Today, the word masterpiece gets thrown around carelessly. It would be a great disservice, however, to call British band The Maccabees’ newest album, Given to the Wild, anything other than a perfect piece of art — a creative triumph.
Though most albums are lucky to receive praise for poetic lyrics or the sultry sounds of the singer’s voice, Given to the Wind is a rare combination of catchy tunes backed by beautiful, sometimes haunting, lyrics that mix together to create a concoction of pure awe. It might sound hyperbolic to give such a compliment, but Given to the Wind delivers.
The album begins with an introduction reminiscent of Kanye West’s My Beautiful Dark Twisted Fantasy, which almost serves as an ode to childhood. “Given to the Wind (Intro)” is a dark track, one that sets the tone for the album with the faded moans of lead singer Orlando Weeks.
This eerie vibe continues with “Child,” one of the highlights of the album, which reminds wary listeners that lyrics can inspire and actually mean something.
Poetry seems to be the only way to describe it: “Never as a child / Would you give this time of day / You would take it from the shadows / And you give it another name.” Combined with Weeks’ haunting vocals and instrumentals, including horns and guitar combined with a strong drum base, the song continues the album’s impressive start.
The album stays strong with “Feel to Follow,” a pleasant little ditty that almost sounds like a reggae tune washed down with some English tea. But like most of the band’s songs, the varying sounds drift in and out throughout the duration of the track. Though it starts out sounding like a more-upbeat version of a tune from indie band The xx, “Feel to Follow” soon transforms into an epic song, perfectly suited for a dramatic film score.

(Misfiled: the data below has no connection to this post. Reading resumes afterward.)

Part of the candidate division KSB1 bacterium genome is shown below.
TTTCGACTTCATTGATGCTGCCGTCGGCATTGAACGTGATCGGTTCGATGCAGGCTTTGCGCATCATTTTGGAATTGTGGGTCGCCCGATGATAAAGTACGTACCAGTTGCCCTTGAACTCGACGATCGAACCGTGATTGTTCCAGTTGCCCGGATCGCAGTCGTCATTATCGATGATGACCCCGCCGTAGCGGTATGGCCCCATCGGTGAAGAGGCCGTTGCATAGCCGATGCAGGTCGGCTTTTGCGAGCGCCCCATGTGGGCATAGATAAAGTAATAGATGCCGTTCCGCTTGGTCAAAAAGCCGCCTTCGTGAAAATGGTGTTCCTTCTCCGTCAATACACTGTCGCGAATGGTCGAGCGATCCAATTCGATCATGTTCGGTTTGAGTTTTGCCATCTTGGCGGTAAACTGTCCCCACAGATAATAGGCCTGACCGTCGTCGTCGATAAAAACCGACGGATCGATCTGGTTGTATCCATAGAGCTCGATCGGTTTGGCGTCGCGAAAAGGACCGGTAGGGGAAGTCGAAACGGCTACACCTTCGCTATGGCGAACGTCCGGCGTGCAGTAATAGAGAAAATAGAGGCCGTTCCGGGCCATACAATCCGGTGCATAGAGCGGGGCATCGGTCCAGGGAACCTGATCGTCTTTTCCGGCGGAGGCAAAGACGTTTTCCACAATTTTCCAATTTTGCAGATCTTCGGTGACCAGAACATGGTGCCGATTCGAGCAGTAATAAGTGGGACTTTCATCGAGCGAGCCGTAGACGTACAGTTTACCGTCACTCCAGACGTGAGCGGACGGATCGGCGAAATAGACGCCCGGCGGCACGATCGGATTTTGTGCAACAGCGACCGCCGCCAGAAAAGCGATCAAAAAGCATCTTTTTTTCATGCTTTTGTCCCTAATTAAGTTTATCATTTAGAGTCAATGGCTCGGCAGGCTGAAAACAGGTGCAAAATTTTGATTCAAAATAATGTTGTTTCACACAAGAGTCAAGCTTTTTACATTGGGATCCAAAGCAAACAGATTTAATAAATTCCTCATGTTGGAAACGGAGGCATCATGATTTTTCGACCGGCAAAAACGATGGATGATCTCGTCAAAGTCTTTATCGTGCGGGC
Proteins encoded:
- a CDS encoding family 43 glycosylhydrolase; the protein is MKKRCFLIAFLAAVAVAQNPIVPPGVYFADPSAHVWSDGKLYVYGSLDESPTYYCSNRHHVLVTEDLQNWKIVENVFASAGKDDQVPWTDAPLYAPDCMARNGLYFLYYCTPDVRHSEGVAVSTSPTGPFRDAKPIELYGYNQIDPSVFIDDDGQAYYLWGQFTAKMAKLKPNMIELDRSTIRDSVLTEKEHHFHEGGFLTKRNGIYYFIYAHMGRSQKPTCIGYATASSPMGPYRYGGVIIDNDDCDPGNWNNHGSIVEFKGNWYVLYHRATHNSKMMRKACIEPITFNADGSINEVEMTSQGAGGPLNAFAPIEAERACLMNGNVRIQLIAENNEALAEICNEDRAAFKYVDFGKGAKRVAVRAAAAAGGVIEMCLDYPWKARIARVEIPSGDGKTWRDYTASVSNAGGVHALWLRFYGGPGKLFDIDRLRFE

But the album isn’t all fun and games. “Forever I’ve Known” strays from the album’s upbeat start and takes a dark turn. Lyrics like “I’m a child to your voice / To the sound, oh, it can eat me alive,” makes the longing in Weeks’ voice seem physically tangible.
Similarly, “Heave” maintains a dark edge as it slowly grows from silence into a rustling chorus of harmonies reminiscent of the very best from Bon Iver.
“Given to the Wind,” however, soon turns back to lighter fare. Dramatic lyrics pair brilliantly with catchy beats, creating a solid balance. “Pelican” amps the energy up even more: The leading single packs a punch with a rhythm that recalls classic Queen.
The hits continue like a wave building up to an inevitable crash on the shore; “10 Go” is an emotional roller coaster that you’ll want to ride again and again. The sprawling notes create an epic sound filled to the brim, comparable to that of a cinematic wonder.
With an album as strong as Given to the Wild, it can be sincerely jarring when missteps occur. “Unknow,” a much more sinister addition to the album, is a prime example. Though Weeks continues to show off impressive vocals, the unusual guitar riffs and female background vocals cause the song to feel out of place compared to the rest of the album. It’s a great song on its own, but “Unknow” simply feels unnatural in the mix.
“Grew Up at Midnight,” on the other hand, works perfectly as a conclusion to the album. An ominous ode to childhood, “Grew Up at Midnight” provides one last bang, and genuinely inspires excitement over the prospect of seeing this band on tour.
Given to the Wind will most likely be The Maccabees’ breakout album even though this is the band’s third full-length effort. Somehow, the band manages to sound both epic and intimate at the same time, attaining the sort of balance that allowed Kings of Leon’s Only by the Night to be so successful back in 2008. Though the sounds and lyrics are intricate, The Maccabees manage to make it all sound so effortless.